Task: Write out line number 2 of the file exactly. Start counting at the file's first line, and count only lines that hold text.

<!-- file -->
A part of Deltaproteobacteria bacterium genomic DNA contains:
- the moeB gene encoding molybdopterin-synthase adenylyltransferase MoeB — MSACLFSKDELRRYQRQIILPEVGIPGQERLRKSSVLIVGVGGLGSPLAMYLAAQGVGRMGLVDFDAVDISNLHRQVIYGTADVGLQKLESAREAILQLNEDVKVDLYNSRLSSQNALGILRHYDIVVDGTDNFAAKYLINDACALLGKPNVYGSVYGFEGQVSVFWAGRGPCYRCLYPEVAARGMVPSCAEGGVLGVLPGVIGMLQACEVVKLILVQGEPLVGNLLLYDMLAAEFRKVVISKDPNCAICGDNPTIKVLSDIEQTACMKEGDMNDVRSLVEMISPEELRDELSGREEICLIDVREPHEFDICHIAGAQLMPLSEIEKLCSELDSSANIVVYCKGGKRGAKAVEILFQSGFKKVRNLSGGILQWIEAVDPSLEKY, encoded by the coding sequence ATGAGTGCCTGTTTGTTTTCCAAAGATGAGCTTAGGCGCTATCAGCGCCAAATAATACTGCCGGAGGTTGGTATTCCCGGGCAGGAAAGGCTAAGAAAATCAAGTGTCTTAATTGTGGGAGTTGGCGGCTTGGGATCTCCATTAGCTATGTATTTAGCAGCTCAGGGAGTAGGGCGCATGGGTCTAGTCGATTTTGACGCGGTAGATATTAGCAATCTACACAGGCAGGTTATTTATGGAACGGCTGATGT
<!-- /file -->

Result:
- the moeB gene encoding molybdopterin-synthase adenylyltransferase MoeB — MSACLFSKDELRRYQRQIILPEVGIPGQERLRKSSVLIVGVGGLGSPLAMYLAAQGVGRMGLVDFDAVDISNLHRQVIYGTADVGLQKLESAREAILQLNEDVKVDLYNSRLSSQNALGILRHYDIVVDGTDNFAAKYLINDACALLGKPNVYGSVYGFEGQVSVFWAGRGPCYRCLYPEVAARGMVPSCAEGGVLGVLPGVIGMLQACEVVKLILVQGEPLVGNLLLYDMLAAEFRKVVISKDPNCAICGDNPTIKVLSDIEQTACMKEGDMNDVRSLVEMISPEELRDELSGREEICLIDVREPHEFDICHIAGAQLMPLSEIEKLCSELDSSANIVVYCKGGKRGAKAVEILFQSGFKKVRNLSGGILQWIEAVDPSLEKY, encoded by the coding sequence ATGAGTGCCTGTTTGTTTTCCAAAGATGAGCTTAGGCGCTATCAGCGCCAAATAATACTGCCGGAGGTTGGTATTCCCGGGCAGGAAAGGCTAAGAAAATCAAGTGTCTTAATTGTGGGAGTTGGCGGCTTGGGATCTCCATTAGCTATGTATTTAGCAGCTCAGGGAGTAGGGCGCATGGGTCTAGTCGATTTTGACGCGGTAGATATTAGCAATCTACACAGGCAGGTTATTTATGGAACGGCTGATGT